Finally, geography is irrelevant. The beauty for most self-storage operators is that wherever your facility is located, you can miraculously become part of a different landscape through production. For example, in the TV series “Dexter,” a storage facility that was depicted as being in the heart of Miami, Florida, was actually in Long Beach, California. The magic of the screen makes this all possible.
If you’re going to offer up your self-storage facility as a filming set, insurance is key. Every production company, large or small, should ensure that the cast, crew, film equipment, etc., are all properly insured and provide you with a certificate to that effect.
As to payment, determining the level of fee you should expect is difficult. It really depends on the amount of use, exposure and promotion your facility receives through the production. The producers could attempt to offset the payout for these intangibles. At that point, it becomes a business decision. There’s no standard, basic or minimum fee for using a location; however, most productions will accommodate a “no loss” policy, which states that, at a minimum, the business will not incur a loss of revenue.
In most instances, film crews will go out of their way to film during off hours or when your self-storage facility is closed. This eliminates the possibility of tenants or other guests wandering near the filming, which benefits you as well as the production company. In cases when this isn’t feasible, it’s a matter of consideration between the parties to negotiate an acceptable fee for business disruption.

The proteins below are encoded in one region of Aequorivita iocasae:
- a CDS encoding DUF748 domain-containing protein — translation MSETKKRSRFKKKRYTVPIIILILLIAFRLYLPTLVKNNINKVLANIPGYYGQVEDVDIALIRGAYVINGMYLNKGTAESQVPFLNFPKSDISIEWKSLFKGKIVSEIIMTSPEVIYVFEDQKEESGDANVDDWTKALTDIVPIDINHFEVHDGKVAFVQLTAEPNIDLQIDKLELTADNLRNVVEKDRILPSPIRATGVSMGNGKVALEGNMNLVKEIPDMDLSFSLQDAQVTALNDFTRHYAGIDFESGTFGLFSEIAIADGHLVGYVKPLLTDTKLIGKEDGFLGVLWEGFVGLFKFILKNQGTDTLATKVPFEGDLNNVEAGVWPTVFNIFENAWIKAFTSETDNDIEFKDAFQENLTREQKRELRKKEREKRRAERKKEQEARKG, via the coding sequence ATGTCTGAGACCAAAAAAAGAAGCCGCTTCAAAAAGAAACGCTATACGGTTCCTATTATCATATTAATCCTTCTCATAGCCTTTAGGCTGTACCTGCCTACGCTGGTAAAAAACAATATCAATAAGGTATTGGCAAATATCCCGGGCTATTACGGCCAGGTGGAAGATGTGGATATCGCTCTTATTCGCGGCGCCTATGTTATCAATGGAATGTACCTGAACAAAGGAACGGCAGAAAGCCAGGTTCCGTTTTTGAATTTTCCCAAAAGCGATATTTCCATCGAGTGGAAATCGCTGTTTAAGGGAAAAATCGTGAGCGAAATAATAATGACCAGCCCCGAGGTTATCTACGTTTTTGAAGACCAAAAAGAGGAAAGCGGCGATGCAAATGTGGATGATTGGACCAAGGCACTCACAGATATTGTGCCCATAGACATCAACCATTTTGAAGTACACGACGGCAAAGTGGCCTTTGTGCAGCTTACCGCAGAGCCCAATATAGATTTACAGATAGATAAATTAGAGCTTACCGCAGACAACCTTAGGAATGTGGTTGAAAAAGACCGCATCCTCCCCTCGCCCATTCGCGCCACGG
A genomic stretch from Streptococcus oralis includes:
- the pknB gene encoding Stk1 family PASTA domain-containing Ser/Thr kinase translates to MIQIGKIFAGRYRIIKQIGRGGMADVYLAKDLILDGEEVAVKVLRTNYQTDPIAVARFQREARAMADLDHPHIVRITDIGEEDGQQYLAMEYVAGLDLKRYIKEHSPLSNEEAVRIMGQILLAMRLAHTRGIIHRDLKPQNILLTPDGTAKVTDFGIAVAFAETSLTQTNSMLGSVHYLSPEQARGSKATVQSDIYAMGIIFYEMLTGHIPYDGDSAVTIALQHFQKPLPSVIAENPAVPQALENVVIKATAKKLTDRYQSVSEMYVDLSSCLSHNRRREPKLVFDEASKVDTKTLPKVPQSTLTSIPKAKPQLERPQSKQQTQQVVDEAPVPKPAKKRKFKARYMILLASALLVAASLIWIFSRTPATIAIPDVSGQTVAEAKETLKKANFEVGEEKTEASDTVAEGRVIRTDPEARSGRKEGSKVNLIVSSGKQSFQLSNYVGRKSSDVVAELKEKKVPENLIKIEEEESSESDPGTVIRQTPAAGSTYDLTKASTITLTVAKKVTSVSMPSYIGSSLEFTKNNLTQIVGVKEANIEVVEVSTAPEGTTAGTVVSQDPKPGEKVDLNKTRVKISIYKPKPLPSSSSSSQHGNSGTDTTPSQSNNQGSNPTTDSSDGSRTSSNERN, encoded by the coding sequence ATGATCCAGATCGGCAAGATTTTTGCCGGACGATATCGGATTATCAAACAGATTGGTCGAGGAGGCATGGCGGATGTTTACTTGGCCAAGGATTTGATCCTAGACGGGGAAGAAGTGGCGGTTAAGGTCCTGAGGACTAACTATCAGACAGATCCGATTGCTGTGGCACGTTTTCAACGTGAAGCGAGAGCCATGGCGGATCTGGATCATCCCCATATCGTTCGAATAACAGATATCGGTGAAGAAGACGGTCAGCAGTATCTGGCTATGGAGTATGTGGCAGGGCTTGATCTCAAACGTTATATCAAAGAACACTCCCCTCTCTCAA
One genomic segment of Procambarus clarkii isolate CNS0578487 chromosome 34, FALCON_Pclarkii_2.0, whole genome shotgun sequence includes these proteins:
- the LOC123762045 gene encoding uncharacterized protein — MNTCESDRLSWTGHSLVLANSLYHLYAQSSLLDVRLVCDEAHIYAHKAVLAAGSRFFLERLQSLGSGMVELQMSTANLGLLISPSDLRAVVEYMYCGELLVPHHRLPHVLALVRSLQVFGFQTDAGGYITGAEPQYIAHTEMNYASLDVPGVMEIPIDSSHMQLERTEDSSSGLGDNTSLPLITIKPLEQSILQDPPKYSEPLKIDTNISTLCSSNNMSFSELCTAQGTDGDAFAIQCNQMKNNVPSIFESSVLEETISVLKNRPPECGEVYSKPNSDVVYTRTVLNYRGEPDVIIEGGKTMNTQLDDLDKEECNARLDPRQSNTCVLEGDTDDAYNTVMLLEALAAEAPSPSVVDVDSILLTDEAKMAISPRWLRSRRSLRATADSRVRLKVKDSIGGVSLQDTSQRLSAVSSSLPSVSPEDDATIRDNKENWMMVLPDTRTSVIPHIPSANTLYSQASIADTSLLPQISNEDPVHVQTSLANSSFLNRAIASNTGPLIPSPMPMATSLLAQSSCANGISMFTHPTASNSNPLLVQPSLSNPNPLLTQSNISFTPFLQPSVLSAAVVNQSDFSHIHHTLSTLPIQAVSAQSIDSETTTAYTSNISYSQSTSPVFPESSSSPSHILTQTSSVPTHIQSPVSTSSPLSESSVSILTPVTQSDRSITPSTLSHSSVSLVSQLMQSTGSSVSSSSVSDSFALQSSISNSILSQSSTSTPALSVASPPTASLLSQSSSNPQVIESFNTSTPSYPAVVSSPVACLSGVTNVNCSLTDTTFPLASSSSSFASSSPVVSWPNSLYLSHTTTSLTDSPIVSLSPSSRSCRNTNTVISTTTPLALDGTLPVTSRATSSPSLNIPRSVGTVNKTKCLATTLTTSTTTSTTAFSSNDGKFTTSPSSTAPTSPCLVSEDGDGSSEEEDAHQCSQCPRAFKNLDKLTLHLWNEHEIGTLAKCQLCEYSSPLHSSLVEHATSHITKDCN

Be Your Own Producer
A surefire way to get your self-storage facility on screen is to become an executive producer of a movie and hire a screenwriter to develop a script. While that may sound difficult, LinkedIn hosts several profiles of working screenwriters and producers. There are also websites that serve as work-for-hire platforms, such as screenwritingstaffing.com and scriptrevolution.com.
When interviewing a screenwriter, you want to know they’ve written material that’s been produced. They should be willing to share their credentials and writing samples with you. After that, it’s really a matter of trusting your instincts.
Script commissions are usually based on the anticipated budget of a production. In your prospective role as movie producer, this could be up to you. While major motion pictures work in budgets of tens of millions of dollars, most independent films are produced for well under $1 million. Scripts are usually budgeted at 4% or 5% of the film budget.
Lights, Camera, Action
Self-storage presents unique opportunities to tell stories that a wide audience can appreciate. There are plenty of examples in which film stars have roamed around storage sites on screen. Now, you’ll be prepared if opportunity knocks!
If you have a story you believe would play well on screen, then there are ways within your control to make that happen. You could be the next self-storage operator turned movie producer!
Rick Hansberry is director of acquisitions for Moove In Self Storage, which operates more than 50 locations in eight states. He’s also an award-winning screenwriter, director and producer, with more than 25 years of industry experience. His credits include the Emmy-winning documentary “An Irish Story: This Is My Home.” He offers creative services through Oscar’s Trailer LLC. To reach him, email [email protected].